Stereotype threat has been demonstrated to reduce the performance of stereotyped individuals in the threatened domain (Steele & Aronson, 1995). This study attempted to replicate the finding that stereotype threat instruction can erase the performance deficit women experience in math performance (Johns, Schmader, & Martens, 2005) and to further evaluate the arousal hypothesis of stereotype threat (e.g. Ben-Zeev, Fein & Inzlicht, 2005). The study provided no evidence of stereotype threat F(2, 91) = 1.60, p = .208, partial [h.sup.2] = .034. Stereotype threat may be less likely to affect performance at a small, liberal arts institution where the learning environment is both nurturing and personal.
Stereotype threat occurs when members of a negatively stereotyped group are put in a situation where their performance on a given task could confirm the stereotype (Steele & Aronson, 1995). The pressure caused by this knowledge can hinder performance on the task and make confirmation of the stereotype more likely. For example, African-American participants performed worse when a task was described as being diagnostic of intellectual ability, than when it was simply described as an instrument for studying problem solving (Steele & Aronson, 1995). Researchers have also examined stereotype threat in other stereotyped groups and tasks, such as women and math (e.g. BenZeev, Fein, & Inzlicht, 2005; O'Brien & Crandall, 2003; Spencer, Steele & Quinn, 1999), and Black and White athletic performance (Stone, Lynch, Sjomeling, & Darley, 1999).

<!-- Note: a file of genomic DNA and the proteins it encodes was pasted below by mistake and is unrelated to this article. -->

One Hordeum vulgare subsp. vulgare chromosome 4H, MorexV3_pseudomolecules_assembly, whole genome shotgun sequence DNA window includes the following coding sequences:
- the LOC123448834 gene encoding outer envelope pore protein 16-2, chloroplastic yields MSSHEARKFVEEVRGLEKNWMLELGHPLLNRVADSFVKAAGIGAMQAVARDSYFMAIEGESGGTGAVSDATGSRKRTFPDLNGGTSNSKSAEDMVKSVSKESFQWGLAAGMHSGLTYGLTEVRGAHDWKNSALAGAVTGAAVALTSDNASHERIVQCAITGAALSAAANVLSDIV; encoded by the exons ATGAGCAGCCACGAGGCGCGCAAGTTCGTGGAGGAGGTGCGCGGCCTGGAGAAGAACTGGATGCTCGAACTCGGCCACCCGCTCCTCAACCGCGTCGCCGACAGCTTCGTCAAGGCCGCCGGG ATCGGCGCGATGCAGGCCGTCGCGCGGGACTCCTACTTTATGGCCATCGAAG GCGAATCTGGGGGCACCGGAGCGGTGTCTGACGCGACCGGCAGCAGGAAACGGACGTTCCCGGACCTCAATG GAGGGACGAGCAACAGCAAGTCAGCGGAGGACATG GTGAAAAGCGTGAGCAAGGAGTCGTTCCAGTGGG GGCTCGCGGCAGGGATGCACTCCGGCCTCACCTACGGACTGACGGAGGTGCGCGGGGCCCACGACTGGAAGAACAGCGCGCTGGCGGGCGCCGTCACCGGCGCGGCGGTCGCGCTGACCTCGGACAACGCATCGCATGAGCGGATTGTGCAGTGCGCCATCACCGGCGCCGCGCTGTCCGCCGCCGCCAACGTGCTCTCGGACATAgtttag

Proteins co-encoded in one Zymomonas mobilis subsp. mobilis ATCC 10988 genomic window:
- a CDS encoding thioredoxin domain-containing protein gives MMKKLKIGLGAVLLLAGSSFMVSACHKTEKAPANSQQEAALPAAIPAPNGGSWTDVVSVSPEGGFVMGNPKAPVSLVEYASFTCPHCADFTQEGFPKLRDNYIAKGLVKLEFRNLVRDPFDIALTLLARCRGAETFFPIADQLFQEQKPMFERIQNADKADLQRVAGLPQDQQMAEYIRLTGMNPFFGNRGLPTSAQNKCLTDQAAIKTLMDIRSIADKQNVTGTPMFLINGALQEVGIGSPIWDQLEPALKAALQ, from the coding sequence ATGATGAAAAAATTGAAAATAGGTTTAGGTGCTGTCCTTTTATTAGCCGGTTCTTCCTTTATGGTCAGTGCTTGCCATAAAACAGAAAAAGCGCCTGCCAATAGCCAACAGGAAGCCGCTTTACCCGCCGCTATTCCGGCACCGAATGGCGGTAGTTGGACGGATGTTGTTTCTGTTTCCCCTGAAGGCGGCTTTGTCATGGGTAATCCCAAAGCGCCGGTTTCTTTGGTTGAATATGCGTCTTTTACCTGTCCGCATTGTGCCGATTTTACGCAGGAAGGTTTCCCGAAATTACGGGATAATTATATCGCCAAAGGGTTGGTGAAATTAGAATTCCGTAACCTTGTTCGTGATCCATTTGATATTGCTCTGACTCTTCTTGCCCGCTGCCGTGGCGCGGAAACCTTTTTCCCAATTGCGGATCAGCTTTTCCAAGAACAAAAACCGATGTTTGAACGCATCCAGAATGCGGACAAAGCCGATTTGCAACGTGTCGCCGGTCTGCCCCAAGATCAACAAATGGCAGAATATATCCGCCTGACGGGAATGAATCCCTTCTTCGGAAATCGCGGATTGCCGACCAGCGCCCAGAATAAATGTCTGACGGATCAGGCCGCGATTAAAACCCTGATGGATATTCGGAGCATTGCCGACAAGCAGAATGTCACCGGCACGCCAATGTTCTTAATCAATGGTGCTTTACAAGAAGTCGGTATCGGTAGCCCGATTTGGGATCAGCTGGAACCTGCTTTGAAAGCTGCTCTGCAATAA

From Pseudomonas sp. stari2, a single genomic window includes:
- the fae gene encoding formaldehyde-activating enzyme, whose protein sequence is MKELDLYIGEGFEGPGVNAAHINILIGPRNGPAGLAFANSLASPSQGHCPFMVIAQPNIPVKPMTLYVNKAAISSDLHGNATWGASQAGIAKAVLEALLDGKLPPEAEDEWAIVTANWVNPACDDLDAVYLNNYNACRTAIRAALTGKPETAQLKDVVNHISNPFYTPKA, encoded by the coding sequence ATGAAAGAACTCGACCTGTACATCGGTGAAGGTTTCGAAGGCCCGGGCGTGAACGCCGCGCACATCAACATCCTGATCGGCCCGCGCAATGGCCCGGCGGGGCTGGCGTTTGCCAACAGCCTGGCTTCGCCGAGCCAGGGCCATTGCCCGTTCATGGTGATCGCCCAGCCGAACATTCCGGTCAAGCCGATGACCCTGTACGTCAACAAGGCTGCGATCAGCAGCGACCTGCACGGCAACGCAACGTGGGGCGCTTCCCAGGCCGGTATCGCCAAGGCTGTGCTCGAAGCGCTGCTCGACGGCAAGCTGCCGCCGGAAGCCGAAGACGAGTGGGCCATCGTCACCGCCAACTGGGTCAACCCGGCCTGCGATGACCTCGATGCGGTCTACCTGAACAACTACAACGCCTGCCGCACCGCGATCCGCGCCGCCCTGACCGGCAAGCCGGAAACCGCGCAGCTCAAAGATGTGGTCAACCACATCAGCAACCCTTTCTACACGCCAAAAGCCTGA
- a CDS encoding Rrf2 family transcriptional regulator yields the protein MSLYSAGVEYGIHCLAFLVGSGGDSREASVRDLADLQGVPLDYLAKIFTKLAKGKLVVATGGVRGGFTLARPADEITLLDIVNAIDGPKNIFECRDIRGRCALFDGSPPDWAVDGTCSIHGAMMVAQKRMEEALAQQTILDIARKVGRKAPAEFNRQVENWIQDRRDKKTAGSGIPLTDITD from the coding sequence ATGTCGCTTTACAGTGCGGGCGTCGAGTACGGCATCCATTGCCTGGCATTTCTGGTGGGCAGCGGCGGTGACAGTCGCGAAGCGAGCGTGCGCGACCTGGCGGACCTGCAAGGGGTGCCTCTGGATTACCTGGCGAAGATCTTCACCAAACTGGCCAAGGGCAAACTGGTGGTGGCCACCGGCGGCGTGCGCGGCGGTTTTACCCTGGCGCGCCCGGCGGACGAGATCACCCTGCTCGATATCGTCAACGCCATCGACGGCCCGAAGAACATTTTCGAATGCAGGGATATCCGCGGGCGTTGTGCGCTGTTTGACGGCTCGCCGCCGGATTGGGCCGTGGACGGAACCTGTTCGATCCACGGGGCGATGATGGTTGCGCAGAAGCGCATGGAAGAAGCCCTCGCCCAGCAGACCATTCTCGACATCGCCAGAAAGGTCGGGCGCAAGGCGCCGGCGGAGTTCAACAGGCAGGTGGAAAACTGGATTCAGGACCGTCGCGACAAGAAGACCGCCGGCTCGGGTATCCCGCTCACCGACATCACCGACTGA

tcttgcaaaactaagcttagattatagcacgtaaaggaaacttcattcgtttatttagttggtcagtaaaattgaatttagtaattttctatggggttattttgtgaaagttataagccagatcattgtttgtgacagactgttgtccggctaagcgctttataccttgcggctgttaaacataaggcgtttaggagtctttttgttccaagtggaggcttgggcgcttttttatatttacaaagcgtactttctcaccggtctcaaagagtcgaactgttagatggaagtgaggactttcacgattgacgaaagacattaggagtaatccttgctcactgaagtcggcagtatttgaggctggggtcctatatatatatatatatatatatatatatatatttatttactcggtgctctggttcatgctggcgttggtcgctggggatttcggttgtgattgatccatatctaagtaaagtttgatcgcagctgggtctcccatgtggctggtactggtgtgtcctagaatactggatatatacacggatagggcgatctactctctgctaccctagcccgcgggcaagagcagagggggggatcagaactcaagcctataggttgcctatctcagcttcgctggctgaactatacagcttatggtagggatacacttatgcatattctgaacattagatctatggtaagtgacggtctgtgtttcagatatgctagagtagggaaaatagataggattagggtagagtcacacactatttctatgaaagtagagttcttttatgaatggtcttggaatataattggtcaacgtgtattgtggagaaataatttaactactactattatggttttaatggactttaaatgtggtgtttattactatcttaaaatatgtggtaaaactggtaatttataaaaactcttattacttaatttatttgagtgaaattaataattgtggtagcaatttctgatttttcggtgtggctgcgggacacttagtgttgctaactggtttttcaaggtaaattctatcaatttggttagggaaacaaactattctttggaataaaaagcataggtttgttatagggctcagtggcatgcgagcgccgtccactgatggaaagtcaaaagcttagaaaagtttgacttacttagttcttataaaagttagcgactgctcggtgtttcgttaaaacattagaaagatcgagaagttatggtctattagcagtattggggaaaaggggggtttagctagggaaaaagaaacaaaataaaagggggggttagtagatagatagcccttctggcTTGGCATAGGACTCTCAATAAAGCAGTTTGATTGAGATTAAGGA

Research clearly indicates that the effects of stereotype threat can vary based upon individual differences in coping. Some participants engage in self-handicapping such as withdrawing effort (Steele & Aronson, 1995) or engaging in less practice under stereotype threat conditions (Stone, 2002) to provide an alternative explanation for poorer performance. Others may react to the situation with denial, and thus prevent the threat from affecting their performance (von Hippel, et al., 2005). Coping sense of humor can also guard against the negative effects of stereotype threat (Ford, Ferguson, Brooks, & Hagadone, 2004).
Studies conducted on the effects of stereotypes threat on women's math performance have identified additional parameters for the phenomenon to occur: GRE and SAT items are often used to measure performance because the male advantage in math performance is typically only found in problem solving tasks and does not appear until after the high school years (Hyde, Fennema, & Lamon, 1990) and stereotype threat decreases performance only if the task is sufficiently difficult to challenge the individual (O'Brien & Crandall, 2003; Spencer, Steele, & Quinn, 1999). For women completing math tests, the presence of a female role model who demonstrates strong mathematical ability can improve women's performance on a difficult mathematical test (Marx & Roman, 2002). Similarly, when female participants read about successful female role models, they did better on quantitative GRE sample items (McIntyre, Paulson, & Lord, 2003). In addition, when the experimenter told the experimental group of female participants that women made better participants in psychology experiments, they did better than females in the control group. Inzlicht and Ben-Zeev (2000) found women performed better when they were tested in same-sex groups of three than when they were tested with two men (experiment 1) and that when women were tested in same-sex groups of three, their performance did not differ from that of males (experiment 2). Aronson, Lustina, and Good (1999) suggest the stereotype threat effect is greatest for people who value the domain being tested. Subsequently, some researchers have limited their samples to students who met an SAT Math cutoff (e.g. Inzlicht, Aronson, Good, & McKay, 2006; Spencer et al., 1999), indicated they valued math ability on a questionnaire (e. …